I’ve been on a food book binge lately: biographies, non-fiction overviews of specific foods, recipe books, etc. One that I picked up is called Milk: The Surprising Story of Milk Through the Ages by Anne Mendelson.
It’s a strange selection for me – I don’t drink milk. In fact, I have avoided milk for several years because of how the whey protein affects me. But, one of the recipes in the book caught my eye specifically because it removes the whey – and other milk proteins – from the mix. The recipe was for spiced clarified butter, or ghee.
In the process of making ghee, the highly-perishable milk solids and water from butter are removed or evaporated, and you are left with the longer-lived fats. In other words, almost all of the lactose, casein, and whey proteins found in the milk solids are removed, making ghee a potentially wonderful “almost-butter” alternative for the dairy intolerant. Try it sparingly to see how you react to it.
Clarified, or drawn, butter has long been used in a number of South Asian, North & Eastern African, and Mediterranean cuisines. Provided that organic butter from grass-pastured cows is used, it has also gained recent favor among traditionalists, real-food enthusiasts, and Paleo nutritionists alike. The better the source of the butter, the better the ghee – both for flavor and for health.
Back to the Book
The Ethiopian spiced clarified butter recipe on page 52 (if you are interested in picking it up) in Anne Mendelson’s book, Milk: The Surprising Story of Milk Through the Ages, included shallots, ginger, garlic, turmeric, and various exotic spices like cloves, cardamom, and fenugreek.
While that sounds amazing, I decided to use onions, shallots, and garlic only – staples no matter what we cook around here. This will give us a chance to spice things according to what a recipe calls for, no matter the cuisine.
And for insight into the process, I turned to Anjuli of Smart Mouth’s post called Homemade Indian ghee if you dare. I highly recommend you visit her post for troubleshooting and cooking tips based on her family’s way of making ghee.
Savory Onion and Garlic Clarified Butter (Ghee) Recipe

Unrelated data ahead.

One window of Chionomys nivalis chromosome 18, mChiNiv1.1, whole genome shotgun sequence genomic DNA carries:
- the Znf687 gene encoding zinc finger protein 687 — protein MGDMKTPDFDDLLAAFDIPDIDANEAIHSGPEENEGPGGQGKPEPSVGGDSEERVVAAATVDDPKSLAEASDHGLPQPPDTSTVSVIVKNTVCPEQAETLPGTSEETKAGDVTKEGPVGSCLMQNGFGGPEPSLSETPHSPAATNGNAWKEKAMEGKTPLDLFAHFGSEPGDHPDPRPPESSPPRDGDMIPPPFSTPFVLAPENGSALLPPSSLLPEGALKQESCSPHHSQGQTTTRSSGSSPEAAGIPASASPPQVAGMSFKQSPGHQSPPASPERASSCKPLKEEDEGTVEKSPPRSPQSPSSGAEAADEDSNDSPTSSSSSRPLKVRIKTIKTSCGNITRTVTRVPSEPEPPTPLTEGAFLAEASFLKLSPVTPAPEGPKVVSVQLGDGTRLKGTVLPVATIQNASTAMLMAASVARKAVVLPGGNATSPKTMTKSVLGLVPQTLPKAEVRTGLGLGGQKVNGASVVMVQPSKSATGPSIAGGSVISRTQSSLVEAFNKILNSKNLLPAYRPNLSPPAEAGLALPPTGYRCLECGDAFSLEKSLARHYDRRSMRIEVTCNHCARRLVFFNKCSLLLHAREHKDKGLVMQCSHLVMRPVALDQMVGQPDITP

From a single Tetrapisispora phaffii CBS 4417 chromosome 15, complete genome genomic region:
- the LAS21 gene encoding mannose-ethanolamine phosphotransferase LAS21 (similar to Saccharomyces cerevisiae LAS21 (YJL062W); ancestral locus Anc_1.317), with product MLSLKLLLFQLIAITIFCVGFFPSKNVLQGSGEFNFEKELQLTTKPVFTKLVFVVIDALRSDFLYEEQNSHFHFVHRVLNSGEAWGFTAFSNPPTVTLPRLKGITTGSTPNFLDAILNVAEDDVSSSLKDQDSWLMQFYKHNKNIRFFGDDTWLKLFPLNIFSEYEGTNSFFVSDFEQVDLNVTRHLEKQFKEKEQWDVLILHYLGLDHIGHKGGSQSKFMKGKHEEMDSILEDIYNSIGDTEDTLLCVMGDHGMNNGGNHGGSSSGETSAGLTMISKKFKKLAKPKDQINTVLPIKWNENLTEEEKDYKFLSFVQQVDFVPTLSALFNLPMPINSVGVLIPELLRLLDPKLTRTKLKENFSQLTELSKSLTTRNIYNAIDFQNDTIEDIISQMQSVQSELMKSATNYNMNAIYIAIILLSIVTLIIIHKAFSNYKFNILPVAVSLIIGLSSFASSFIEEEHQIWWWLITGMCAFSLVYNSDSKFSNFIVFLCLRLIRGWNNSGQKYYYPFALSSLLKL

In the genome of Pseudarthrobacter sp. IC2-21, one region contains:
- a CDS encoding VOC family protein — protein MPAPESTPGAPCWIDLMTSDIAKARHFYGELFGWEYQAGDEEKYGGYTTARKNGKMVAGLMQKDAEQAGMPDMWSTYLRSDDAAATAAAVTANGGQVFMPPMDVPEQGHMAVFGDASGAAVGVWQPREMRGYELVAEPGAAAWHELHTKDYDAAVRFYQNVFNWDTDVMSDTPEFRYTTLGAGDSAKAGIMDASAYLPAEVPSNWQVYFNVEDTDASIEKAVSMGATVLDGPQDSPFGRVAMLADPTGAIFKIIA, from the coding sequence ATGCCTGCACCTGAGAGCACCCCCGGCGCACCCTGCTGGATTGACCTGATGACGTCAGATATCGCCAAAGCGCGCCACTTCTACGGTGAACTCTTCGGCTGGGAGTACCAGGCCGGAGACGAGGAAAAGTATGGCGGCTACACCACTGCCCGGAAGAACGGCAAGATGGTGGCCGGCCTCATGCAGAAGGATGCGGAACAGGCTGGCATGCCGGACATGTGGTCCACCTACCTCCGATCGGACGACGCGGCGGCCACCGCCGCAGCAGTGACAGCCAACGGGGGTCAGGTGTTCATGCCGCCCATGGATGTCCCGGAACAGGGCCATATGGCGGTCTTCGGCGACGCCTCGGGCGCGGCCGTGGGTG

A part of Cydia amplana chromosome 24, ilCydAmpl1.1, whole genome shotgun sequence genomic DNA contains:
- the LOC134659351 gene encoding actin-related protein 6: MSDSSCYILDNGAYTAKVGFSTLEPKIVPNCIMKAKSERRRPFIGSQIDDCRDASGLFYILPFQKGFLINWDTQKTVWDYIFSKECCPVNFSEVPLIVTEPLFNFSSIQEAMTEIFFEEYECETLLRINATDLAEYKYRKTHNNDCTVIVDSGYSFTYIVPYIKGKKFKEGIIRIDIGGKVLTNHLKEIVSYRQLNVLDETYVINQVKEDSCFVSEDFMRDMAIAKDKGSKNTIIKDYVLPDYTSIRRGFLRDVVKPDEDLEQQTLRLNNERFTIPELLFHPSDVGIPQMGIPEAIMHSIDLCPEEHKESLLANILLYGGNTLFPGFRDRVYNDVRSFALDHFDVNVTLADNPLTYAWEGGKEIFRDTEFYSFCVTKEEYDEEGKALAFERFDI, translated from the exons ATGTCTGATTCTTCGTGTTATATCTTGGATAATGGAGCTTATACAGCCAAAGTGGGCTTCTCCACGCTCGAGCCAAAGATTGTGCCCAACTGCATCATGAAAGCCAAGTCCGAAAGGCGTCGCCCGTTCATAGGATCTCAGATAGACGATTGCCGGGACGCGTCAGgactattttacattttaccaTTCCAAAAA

Makes about 2 cups
- 1 pound unsalted, grass-fed, organic butter, cut into small pieces
- 1 medium red onion, minced
- 2 large shallots, minced
- 4 large garlic cloves, minced
Supplies you’ll need
- A knife and cutting board
- Stainless steel pot
- A spoon
- An air-tight jar – possibly one with a latch lid
- Fine-weave cheese cloth or muslin folded a few times
- A funnel (optional – I used a fine gauge strainer as a way to prop my muslin)
How to Make Savory Clarified Butter (Ghee): A Photo Tutorial
A quick overview of the process from Wikipedia:
“To prepare ghee, the butter is usually melted in a stainless steel vessel over medium high heat. The butter begins to melt, forming a white froth [the whey] on top. It is then simmered, stirring occasionally and the froth begins to thin slowly and the color of butter changes to a pale yellow shade. Then it is cooked on low heat until it turns a golden color. The residue solids [which include the other milk proteins] settle at the bottom and the ghee, which is now clear, golden and translucent with a fragrant smell, is ready. The ghee is then filtered, and it will solidify when completely cool. The texture, color, and taste of ghee depend on the source of the milk from which the butter was made and the extent of boiling and simmering.”
Note: I had to cook mine at medium heat to achieve a very clear ghee within an hour. Monitor your heat.
Ways to Use Ghee
- You can substitute ghee for all butter uses
- Add it to soups for a touch of richness just before serving
- Instead of oil, add ghee to water when cooking rice
- Use ghee in marinades
- Sautee meat, fish, vegetables in ghee
- Replace a small portion of oil with ghee when making homemade mayonnaise
Personally, I’ve used it when scrambling eggs, in an other-wise dairy-free broccoli soup, and on baked spaghetti squash noodles. It is incredibly rich, so a little goes a looong way. Although, I seem to have lost my appreciation for dairy richness after so many years of eating next to none; you may not have the same issue.
Ghee Storage and Safety
Ghee is very shelf-stable and can last for more than a year. In fact – this stability and lack of need for refrigeration are the reasons that ghee was first developed. It helped cultures store dairy fats where no refrigerators existed. Despite not needing to refrigerate it in its pure state, some people still do – especially if you add fresh herbs and aromatics like onions and garlic to the mix. If you are at all concerned that you did not get all of the milk solids out or if you add other ingredients to your ghee, consider putting it in the fridge – it should last for 4 to 6 months.
Important: always store your ghee in an air tight container and make sure to use dry utensils when spooning it out of the jar so that you avoid reintroducing moisture.
Have you made ghee? What challenges did you encounter and how did you manage them? Do you have other tips for perfecting it?